Point 2: Picasso
Thursday morning, Lenbachhaus

Thousand drawings
Walls of work
Portraits of hidden feelings
Sketches of chain thoughts
Plates of paint
Sculptures of night owls

Inside emotions
Years of moments on canvas
Still not finished yet

You walk through a street, towards the museum. At a crossing, you see Picasso's posters, leading to an underground entrance.
You walk down, surprised. Wasn't the exhibition supposed to happen in a museum? Are you wrong or right?

You are right. You buy the ticket at the sublevel ticket booth. There is a corridor. A glass door. You are there. A room unfolds in front of you. You are three meters above ground. A long walkway leads to the paintings. You let your eyes wander through the room, trying to get some orientation. Paintings and paintings. Where to start?

To your right, in eye level, an endless white wall. On this wall: drawings. Drawings and drawings and drawings. Not only dozens, but hundreds. Like a mosaic, like tiles of moments, like calendar pages of creativity. You are surprised, you didn' t know that Picasso did so many drawings in his life. You walk down the walkway, following the lines of drawings. When you reach the floor, you take a step towards them, take a closer look, see the patterns of theme in them. Women. Horses. Women. Women. Men. Women. Women. Fauns. Women. Women. Women. Women. An endless chain thought, reaching through months, through years, or so it seems.

It is only some dozens of drawings later that you notice the letters above the paintings that tell the period of time in which Picasso did all those drawings you just saw. 3 months. You stand there, amazed. You stand there, looking at the drawings, wondering where he got the energy from to create them all, them and so much more. His paintings. His sculptures. The drawings, they probably were the smaller part of his work in those three months. It seems impossible.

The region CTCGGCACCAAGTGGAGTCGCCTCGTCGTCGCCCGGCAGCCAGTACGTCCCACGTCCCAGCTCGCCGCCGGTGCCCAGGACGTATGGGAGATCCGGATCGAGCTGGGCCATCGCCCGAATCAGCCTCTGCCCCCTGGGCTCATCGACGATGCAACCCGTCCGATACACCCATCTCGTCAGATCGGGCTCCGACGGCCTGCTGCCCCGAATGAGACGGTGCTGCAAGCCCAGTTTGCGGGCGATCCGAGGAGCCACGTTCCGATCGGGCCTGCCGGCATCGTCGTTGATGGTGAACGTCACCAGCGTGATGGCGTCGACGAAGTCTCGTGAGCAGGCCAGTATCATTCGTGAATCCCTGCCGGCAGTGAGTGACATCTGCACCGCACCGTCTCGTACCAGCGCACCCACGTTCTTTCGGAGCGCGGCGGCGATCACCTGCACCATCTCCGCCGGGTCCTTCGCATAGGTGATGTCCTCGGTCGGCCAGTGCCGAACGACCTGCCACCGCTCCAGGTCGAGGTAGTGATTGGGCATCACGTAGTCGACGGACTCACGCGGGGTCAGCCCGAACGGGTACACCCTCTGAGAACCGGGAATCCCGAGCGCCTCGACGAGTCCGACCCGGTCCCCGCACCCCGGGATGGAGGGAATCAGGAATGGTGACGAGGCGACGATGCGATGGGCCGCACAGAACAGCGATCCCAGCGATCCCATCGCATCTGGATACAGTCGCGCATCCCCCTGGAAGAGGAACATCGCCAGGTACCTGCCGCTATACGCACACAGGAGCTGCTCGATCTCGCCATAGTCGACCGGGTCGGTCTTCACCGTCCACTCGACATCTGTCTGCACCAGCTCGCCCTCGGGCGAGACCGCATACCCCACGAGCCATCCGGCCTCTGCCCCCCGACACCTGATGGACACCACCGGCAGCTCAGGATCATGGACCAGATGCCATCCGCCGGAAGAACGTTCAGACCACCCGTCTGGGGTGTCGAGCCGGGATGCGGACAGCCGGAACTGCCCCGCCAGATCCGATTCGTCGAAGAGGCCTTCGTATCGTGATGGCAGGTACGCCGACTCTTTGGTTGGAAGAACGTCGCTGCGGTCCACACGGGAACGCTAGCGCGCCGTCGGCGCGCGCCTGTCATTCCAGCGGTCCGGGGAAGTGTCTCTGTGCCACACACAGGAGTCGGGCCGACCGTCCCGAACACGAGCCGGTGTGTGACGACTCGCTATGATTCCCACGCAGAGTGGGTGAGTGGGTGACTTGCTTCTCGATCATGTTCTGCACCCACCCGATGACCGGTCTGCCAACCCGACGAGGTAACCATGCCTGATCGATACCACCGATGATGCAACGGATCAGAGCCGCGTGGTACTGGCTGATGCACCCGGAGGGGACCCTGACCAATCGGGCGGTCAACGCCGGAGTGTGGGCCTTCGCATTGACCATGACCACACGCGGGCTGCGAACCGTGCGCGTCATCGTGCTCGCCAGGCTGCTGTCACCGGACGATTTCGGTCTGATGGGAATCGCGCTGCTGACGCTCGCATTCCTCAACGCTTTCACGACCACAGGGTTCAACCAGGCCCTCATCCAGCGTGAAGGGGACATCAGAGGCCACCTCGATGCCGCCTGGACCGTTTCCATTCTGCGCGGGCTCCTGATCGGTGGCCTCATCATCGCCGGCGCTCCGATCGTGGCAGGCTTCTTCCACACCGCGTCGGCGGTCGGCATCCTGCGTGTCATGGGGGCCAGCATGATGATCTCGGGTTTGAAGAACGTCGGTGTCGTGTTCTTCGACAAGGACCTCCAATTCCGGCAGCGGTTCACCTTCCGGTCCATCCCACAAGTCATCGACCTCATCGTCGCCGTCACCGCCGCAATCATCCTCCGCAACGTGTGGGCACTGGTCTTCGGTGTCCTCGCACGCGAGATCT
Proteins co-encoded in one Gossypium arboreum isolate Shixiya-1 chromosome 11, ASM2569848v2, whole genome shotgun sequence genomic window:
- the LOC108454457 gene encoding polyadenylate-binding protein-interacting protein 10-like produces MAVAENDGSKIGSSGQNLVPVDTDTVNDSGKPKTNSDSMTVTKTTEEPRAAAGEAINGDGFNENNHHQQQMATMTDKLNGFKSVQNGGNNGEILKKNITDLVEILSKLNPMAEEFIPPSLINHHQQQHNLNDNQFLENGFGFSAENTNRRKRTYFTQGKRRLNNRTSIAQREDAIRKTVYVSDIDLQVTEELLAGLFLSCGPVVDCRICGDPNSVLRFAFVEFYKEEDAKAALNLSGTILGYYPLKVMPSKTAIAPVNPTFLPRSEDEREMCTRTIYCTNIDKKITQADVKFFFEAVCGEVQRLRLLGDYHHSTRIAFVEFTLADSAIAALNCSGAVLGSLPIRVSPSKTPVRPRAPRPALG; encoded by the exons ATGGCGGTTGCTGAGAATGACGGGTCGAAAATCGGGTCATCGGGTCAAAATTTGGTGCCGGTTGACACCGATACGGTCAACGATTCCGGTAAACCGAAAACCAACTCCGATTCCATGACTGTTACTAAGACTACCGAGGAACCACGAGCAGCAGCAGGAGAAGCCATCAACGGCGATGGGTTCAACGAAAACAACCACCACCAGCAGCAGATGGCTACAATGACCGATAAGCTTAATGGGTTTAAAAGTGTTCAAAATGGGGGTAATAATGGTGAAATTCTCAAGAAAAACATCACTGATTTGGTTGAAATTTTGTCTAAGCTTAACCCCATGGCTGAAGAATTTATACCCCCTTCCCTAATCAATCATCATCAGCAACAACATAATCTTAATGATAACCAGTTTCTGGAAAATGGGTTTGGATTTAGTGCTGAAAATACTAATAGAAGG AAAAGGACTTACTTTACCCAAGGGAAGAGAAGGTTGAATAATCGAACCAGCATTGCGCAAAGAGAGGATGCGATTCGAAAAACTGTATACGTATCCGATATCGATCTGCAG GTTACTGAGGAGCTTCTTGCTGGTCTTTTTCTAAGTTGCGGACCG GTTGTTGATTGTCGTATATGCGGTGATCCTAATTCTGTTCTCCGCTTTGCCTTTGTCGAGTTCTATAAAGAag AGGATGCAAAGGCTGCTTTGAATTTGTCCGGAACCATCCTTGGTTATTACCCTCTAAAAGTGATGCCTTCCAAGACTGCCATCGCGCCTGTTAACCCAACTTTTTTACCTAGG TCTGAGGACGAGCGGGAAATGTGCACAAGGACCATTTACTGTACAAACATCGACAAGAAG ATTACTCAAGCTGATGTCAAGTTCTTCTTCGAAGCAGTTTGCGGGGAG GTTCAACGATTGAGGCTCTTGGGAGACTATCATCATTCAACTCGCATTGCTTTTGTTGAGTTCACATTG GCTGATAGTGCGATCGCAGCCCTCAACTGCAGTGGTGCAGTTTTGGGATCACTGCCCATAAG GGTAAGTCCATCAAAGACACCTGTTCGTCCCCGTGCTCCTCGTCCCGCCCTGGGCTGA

You walk on, see paintings, huge huge paintings, small paintings, portraits, faces, emotions. You sit down, on one of the wooden benches. Take a look around.

And you understand. He had to do it. It had already been there, and he had to create it to make it visible. He just had to. It never was a question.

That at least is how Picasso's pieces of work felt for more, there, on this day, in this year. Like dreams that need completion.

A thought I crossed almost exactly a year ago already, in London, a thought that crossed my way again there, in Munich:

"This need to strive, to express, to create, to share, to live, it is so strong that it almost hurts, and at the same time it feels simply natural, feels like the only thing to do, as if all the words and pictures already waited somewhere for me to find them, like dreams waiting to come true, like dreams that need completion."

Point 1: Drive

this travelogue is part of the subside travelzine
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